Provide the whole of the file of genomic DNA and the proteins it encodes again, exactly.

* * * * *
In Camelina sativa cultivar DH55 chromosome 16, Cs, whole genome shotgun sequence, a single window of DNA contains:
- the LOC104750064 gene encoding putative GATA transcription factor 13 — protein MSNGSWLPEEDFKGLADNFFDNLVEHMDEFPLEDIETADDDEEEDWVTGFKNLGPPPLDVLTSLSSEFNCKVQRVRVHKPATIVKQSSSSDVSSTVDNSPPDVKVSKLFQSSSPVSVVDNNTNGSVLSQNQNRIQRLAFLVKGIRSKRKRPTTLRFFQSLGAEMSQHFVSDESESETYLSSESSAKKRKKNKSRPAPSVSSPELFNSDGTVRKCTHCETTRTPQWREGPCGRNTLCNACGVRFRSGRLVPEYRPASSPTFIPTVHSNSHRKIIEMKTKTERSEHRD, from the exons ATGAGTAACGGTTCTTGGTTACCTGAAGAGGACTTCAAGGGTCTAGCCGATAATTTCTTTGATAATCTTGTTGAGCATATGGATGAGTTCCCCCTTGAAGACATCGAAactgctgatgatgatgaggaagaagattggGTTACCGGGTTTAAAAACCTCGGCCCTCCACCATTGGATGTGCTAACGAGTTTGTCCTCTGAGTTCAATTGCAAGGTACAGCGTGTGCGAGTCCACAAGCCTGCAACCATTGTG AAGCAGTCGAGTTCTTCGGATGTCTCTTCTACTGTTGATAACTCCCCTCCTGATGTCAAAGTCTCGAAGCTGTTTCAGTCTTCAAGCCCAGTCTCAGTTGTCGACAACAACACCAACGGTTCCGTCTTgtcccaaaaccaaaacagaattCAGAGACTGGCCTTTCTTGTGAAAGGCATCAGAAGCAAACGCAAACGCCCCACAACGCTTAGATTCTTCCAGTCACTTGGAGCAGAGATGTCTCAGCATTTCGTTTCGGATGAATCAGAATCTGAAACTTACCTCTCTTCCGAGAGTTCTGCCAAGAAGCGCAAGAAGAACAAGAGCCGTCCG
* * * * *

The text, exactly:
In Camelina sativa cultivar DH55 chromosome 16, Cs, whole genome shotgun sequence, a single window of DNA contains:
- the LOC104750064 gene encoding putative GATA transcription factor 13 — protein MSNGSWLPEEDFKGLADNFFDNLVEHMDEFPLEDIETADDDEEEDWVTGFKNLGPPPLDVLTSLSSEFNCKVQRVRVHKPATIVKQSSSSDVSSTVDNSPPDVKVSKLFQSSSPVSVVDNNTNGSVLSQNQNRIQRLAFLVKGIRSKRKRPTTLRFFQSLGAEMSQHFVSDESESETYLSSESSAKKRKKNKSRPAPSVSSPELFNSDGTVRKCTHCETTRTPQWREGPCGRNTLCNACGVRFRSGRLVPEYRPASSPTFIPTVHSNSHRKIIEMKTKTERSEHRD, from the exons ATGAGTAACGGTTCTTGGTTACCTGAAGAGGACTTCAAGGGTCTAGCCGATAATTTCTTTGATAATCTTGTTGAGCATATGGATGAGTTCCCCCTTGAAGACATCGAAactgctgatgatgatgaggaagaagattggGTTACCGGGTTTAAAAACCTCGGCCCTCCACCATTGGATGTGCTAACGAGTTTGTCCTCTGAGTTCAATTGCAAGGTACAGCGTGTGCGAGTCCACAAGCCTGCAACCATTGTG AAGCAGTCGAGTTCTTCGGATGTCTCTTCTACTGTTGATAACTCCCCTCCTGATGTCAAAGTCTCGAAGCTGTTTCAGTCTTCAAGCCCAGTCTCAGTTGTCGACAACAACACCAACGGTTCCGTCTTgtcccaaaaccaaaacagaattCAGAGACTGGCCTTTCTTGTGAAAGGCATCAGAAGCAAACGCAAACGCCCCACAACGCTTAGATTCTTCCAGTCACTTGGAGCAGAGATGTCTCAGCATTTCGTTTCGGATGAATCAGAATCTGAAACTTACCTCTCTTCCGAGAGTTCTGCCAAGAAGCGCAAGAAGAACAAGAGCCGTCCG